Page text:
Have you heard of CRISPR? It is not in fact a dating app for smartly-dressed people. Rather, it’s a new method of genetic engineering.
Actually, ‘new’ is putting it mildly. CRISPR is downright revolutionary and, whether for good or ill, it will change our world – and, quite possibly, ourselves too.
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As you might imagine, editing genes is quite fiddly. We’re now pretty good at reading genetic sequences, but rewriting them is a whole other business. But what if Mother Nature were to crack the problem for us?
Well, it turns out she has. Bacteria contain distinctive sequences called ‘clustered regularly interspaced short palindromic repeats’ or CRISPR for short. These CRISPR sequences mark out ‘spacer’ sequences of DNA originally acquired from bacteria-killing viruses called phages. The array of CRISPR and spacer sequences is then used to manufacture proteins which recognise and attack corresponding genetic sequences from invading phages.
Basically, the bacteria are using the CRISPR based system to ‘photograph’ the enemy’s DNA and then make little molecular robots that cut-up anything that matches the image.
By co-opting these mechanisms, genetic engineers have acquired an immensely more powerful toolkit than they had before (‘before’ being circa 2013). The biochemist Jennifer Doudna is one of the pioneers of this field and together with Samuel Sternberg she has written the definitive book on the subject so far – A Crack in Creation: Gene Editing and the Unthinkable Power to Control Evolution.
That’s quite a title, but – according to Matthew Cobb in the New York Review of Books – it doesn’t over-claim:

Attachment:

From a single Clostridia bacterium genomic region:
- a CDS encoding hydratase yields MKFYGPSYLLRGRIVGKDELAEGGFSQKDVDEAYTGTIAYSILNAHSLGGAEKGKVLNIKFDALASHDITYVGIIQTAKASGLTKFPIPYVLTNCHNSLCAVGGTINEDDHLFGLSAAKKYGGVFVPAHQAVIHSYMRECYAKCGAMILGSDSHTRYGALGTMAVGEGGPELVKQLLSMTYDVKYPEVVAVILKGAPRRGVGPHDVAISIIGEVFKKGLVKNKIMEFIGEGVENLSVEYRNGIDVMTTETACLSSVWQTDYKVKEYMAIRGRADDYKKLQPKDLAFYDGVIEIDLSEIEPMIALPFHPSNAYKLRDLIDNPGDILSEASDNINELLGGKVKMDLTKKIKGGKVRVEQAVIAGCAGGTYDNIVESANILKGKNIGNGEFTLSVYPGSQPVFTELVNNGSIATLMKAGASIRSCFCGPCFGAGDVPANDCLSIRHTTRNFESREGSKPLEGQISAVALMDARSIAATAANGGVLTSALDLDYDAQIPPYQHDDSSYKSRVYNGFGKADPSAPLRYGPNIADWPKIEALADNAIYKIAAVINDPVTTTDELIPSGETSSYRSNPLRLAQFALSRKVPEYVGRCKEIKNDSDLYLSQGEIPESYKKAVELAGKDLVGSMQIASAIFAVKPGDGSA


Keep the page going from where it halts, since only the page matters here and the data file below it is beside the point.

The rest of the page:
“The possibilities of CRISPR are immense. If you know a DNA sequence from a given organism, you can chop it up, delete it, and change it at will, much like what a word-processing program can do with texts. You can even use CRISPR to introduce additional control elements—for example to engineer a gene so that it is activated by light stimulation. In experimental organisms this can provide an extraordinary degree of control in studies of gene function…”
The implications are profound:
“In 2016, the power of gene editing and the relative ease of its application led James Clapper, President Obama’s director of national intelligence, to describe CRISPR as a weapon of mass destruction. Well-meaning biohackers are already selling kits over the Internet that enable anyone with high school biology to edit the genes of bacteria.”
On the other hand, our ability to ‘edit out’ genetic diseases will be greatly enhanced – indeed clinical trials are already underway. Eliminating defects is one thing, but what about making ‘improvements’?
“Like many scientists and the vast majority of the general public, Doudna remains hostile to changing the germline in an attempt to make humans smarter, more beautiful, or stronger, but she recognizes that it is extremely difficult to draw a line between remedial action and enhancement.”
The genetic basis of intelligence and other traits are highly complex. We’re not even close to full explanation for how it works – and thus, even with CRISPR, our ability to meddle is, for the moment, limited.
However, other new abilities will be within our grasp much sooner. A particularly dangerous example is ‘gene drive’ – a natural or artificial modification that enhances the transmission of particular genes through sexual reproduction:
“When a gene drive is used, the frequency of the altered gene increases exponentially with each generation, rapidly flooding the whole population… The problem with a gene drive is that it is essentially a biological bomb…”
CRISPR makes it much easier to make these biological bombs – which we can then use to biologically nuke species that we don’t like (especially fast-breeding pest species).
Even without a direct IQ boost from CRISPR, we already have the intelligence we need to reshape the biosphere. Whether we have the necessary wisdom is another matter.
> CRISPR was one of the five big tech stories identified by Nigel Cameron in his article on how the media’s obsession with Trump is burying coverage of other important news stories.
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